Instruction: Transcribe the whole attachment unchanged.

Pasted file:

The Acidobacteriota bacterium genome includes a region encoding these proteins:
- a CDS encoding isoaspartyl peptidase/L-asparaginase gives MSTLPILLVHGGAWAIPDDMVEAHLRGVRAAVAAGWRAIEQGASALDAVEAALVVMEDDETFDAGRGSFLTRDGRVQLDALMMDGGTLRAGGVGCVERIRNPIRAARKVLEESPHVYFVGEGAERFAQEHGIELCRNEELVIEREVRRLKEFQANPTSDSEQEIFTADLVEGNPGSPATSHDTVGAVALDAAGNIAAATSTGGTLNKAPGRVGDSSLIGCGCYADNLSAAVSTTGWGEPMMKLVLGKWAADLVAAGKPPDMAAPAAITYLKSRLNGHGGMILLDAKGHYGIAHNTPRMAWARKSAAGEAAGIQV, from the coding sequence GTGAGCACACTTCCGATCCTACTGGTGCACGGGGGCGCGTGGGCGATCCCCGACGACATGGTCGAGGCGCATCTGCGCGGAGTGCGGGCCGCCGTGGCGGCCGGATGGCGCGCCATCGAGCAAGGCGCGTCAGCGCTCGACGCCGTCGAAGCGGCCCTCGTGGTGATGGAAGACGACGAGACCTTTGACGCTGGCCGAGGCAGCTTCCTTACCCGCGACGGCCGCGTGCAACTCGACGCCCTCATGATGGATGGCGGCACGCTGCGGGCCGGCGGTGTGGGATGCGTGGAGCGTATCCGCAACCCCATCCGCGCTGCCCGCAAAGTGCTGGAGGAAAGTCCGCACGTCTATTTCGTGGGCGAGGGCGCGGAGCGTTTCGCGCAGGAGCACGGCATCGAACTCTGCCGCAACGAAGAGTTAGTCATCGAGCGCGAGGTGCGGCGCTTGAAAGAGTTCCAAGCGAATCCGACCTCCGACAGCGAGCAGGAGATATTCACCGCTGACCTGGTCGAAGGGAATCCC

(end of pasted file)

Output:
The Acidobacteriota bacterium genome includes a region encoding these proteins:
- a CDS encoding isoaspartyl peptidase/L-asparaginase gives MSTLPILLVHGGAWAIPDDMVEAHLRGVRAAVAAGWRAIEQGASALDAVEAALVVMEDDETFDAGRGSFLTRDGRVQLDALMMDGGTLRAGGVGCVERIRNPIRAARKVLEESPHVYFVGEGAERFAQEHGIELCRNEELVIEREVRRLKEFQANPTSDSEQEIFTADLVEGNPGSPATSHDTVGAVALDAAGNIAAATSTGGTLNKAPGRVGDSSLIGCGCYADNLSAAVSTTGWGEPMMKLVLGKWAADLVAAGKPPDMAAPAAITYLKSRLNGHGGMILLDAKGHYGIAHNTPRMAWARKSAAGEAAGIQV, from the coding sequence GTGAGCACACTTCCGATCCTACTGGTGCACGGGGGCGCGTGGGCGATCCCCGACGACATGGTCGAGGCGCATCTGCGCGGAGTGCGGGCCGCCGTGGCGGCCGGATGGCGCGCCATCGAGCAAGGCGCGTCAGCGCTCGACGCCGTCGAAGCGGCCCTCGTGGTGATGGAAGACGACGAGACCTTTGACGCTGGCCGAGGCAGCTTCCTTACCCGCGACGGCCGCGTGCAACTCGACGCCCTCATGATGGATGGCGGCACGCTGCGGGCCGGCGGTGTGGGATGCGTGGAGCGTATCCGCAACCCCATCCGCGCTGCCCGCAAAGTGCTGGAGGAAAGTCCGCACGTCTATTTCGTGGGCGAGGGCGCGGAGCGTTTCGCGCAGGAGCACGGCATCGAACTCTGCCGCAACGAAGAGTTAGTCATCGAGCGCGAGGTGCGGCGCTTGAAAGAGTTCCAAGCGAATCCGACCTCCGACAGCGAGCAGGAGATATTCACCGCTGACCTGGTCGAAGGGAATCCC